Youth project secures major grant from Government
A Wakefield Council youth project has been awarded £538,244 in Government funding to expand the help it gives to vulnerable young people.
The Branching Out project has secured a slice of a £16.2 million grant from the Youth Endowment Fund that has been set up to support young people at risk of becoming involved in offending.
The programme will reach out to vulnerable young people in schools and communities, to build their confidence and resilience and help raise their aspirations.
Cllr Margaret Isherwood, Cabinet Member for Children and Young People at Wakefield Council, said: "This is a fantastic project which has already made a significant difference to the lives of many young people in our district.
"This additional funding will enable us to work all year round with hundreds more young people and provide both structured and informal support that will empower them make positive choices in their lives."
The original Branching Out scheme was a five day programme that helped young people to become more resilient, by taking part in outdoor activities such as nature conservation and trying activities such as orienteering, raft building and canoeing.
It helped those at risk of dropping out of learning to re-engage with education, with many inspired to join sports clubs or sign up for the Duke of Edinburgh project.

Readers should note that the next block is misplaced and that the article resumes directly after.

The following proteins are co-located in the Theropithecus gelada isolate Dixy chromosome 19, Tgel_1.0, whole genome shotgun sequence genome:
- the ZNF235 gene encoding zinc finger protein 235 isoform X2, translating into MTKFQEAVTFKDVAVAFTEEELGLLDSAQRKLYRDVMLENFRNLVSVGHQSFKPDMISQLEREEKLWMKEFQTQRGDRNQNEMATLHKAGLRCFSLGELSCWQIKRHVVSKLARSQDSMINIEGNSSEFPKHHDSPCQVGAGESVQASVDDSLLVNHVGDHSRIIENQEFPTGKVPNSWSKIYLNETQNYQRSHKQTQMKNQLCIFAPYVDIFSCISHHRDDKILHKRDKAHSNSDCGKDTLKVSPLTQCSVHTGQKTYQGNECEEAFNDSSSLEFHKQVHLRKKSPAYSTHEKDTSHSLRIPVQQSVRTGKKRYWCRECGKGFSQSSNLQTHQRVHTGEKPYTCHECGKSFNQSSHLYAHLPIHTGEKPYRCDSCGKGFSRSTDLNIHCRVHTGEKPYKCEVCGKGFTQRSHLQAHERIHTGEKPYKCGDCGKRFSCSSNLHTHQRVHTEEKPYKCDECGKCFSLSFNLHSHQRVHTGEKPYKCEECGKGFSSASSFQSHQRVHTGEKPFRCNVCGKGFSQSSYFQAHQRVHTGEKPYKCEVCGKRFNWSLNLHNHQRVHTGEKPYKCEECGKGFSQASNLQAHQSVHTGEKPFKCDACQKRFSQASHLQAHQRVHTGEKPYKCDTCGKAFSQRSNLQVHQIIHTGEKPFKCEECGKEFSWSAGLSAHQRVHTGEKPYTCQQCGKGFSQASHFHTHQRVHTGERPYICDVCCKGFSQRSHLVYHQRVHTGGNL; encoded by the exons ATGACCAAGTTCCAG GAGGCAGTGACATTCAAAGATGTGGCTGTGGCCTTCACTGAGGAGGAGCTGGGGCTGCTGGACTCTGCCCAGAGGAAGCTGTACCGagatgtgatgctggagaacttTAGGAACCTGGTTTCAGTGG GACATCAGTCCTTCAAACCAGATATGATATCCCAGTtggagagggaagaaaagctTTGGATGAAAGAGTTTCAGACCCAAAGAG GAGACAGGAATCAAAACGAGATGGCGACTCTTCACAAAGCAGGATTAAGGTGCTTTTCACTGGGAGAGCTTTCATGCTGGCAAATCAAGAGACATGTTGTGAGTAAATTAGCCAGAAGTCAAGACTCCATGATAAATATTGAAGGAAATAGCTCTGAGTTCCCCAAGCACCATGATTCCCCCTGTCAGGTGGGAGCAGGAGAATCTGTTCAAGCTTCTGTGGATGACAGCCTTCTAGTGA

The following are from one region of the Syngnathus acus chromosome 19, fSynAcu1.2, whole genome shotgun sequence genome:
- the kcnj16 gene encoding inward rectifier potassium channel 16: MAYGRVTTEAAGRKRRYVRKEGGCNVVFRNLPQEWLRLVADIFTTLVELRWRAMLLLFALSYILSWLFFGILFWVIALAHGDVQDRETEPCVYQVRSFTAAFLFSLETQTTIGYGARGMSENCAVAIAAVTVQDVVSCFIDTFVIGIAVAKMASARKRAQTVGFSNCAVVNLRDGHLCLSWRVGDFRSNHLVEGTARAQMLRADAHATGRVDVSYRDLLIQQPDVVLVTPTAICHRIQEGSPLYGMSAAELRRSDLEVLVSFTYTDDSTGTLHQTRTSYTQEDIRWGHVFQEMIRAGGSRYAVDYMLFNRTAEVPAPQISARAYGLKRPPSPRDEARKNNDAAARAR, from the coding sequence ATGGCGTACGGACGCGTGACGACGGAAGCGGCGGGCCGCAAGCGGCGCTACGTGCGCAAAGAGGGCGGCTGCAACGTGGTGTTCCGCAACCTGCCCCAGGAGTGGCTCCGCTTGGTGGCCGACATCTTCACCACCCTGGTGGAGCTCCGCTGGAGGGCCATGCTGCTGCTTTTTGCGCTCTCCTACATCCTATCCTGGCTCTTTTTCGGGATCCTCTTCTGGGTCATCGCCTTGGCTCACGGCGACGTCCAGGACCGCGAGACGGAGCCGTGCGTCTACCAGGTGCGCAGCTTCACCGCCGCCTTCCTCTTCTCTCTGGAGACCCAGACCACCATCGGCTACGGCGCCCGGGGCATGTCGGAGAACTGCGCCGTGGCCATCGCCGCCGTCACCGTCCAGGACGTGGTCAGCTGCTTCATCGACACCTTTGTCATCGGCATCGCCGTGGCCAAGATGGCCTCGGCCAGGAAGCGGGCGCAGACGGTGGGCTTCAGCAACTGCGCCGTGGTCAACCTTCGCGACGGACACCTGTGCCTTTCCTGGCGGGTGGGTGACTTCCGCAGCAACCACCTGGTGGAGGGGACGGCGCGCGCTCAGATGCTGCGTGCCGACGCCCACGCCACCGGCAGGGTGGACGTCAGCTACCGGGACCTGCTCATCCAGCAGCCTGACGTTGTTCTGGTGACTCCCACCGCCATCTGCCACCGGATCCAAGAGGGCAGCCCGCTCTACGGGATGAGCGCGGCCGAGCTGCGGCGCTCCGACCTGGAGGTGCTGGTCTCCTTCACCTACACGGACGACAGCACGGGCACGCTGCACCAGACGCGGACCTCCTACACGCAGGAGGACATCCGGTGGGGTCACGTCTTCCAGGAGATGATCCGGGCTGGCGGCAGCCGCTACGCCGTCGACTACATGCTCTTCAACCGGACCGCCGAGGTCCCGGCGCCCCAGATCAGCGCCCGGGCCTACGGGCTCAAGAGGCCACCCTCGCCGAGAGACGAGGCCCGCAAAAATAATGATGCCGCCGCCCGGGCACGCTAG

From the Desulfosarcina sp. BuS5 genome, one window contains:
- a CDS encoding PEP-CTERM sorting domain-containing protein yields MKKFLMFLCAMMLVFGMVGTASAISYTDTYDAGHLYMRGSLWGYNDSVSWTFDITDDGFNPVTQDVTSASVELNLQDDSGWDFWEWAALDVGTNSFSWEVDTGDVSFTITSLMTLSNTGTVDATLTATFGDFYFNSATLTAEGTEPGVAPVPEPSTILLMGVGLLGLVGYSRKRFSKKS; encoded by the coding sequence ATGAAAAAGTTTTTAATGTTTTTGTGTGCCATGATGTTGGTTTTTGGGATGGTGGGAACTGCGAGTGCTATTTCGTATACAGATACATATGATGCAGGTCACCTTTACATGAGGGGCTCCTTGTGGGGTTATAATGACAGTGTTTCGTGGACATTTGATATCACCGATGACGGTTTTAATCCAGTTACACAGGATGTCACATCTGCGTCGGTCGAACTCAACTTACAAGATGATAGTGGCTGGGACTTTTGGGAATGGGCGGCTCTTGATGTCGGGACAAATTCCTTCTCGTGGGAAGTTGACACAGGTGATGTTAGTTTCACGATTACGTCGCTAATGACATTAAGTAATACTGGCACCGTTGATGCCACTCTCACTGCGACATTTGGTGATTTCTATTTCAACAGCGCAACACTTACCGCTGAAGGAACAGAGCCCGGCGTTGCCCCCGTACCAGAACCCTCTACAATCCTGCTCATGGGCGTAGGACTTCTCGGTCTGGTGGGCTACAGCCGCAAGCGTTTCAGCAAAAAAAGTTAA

The extra funding will mean the programme can provide long term support throughout the year, including mentoring that will be delivered by youth workers in schools and in communities.
It will also provide opportunities for young people to take part in Lions Quest, an international programme, which promotes emotional learning and wellbeing, as well as youth volunteering programmes that help young people give something back to their local communities.
Mandy Broadbent, Communications Manager - Lions Lifeskills – said: "Lions Lifeskills are delighted that Wakefield Youth Services will be the first in the UK to deliver the Lions Quest Skills for Adolescence as part of the Branching Out youth support programme. Social and emotional skills provide the foundation for dealing with anger and frustration, preventing negative behaviours and developing positive school behaviours that increase academic performance."
The Branching Out programme was first launched by the Council in 2014, with the support of partners including West Yorkshire Police, Wakefield District Housing and the Hepworth Gallery. It has helped over 360 young people on the path to success.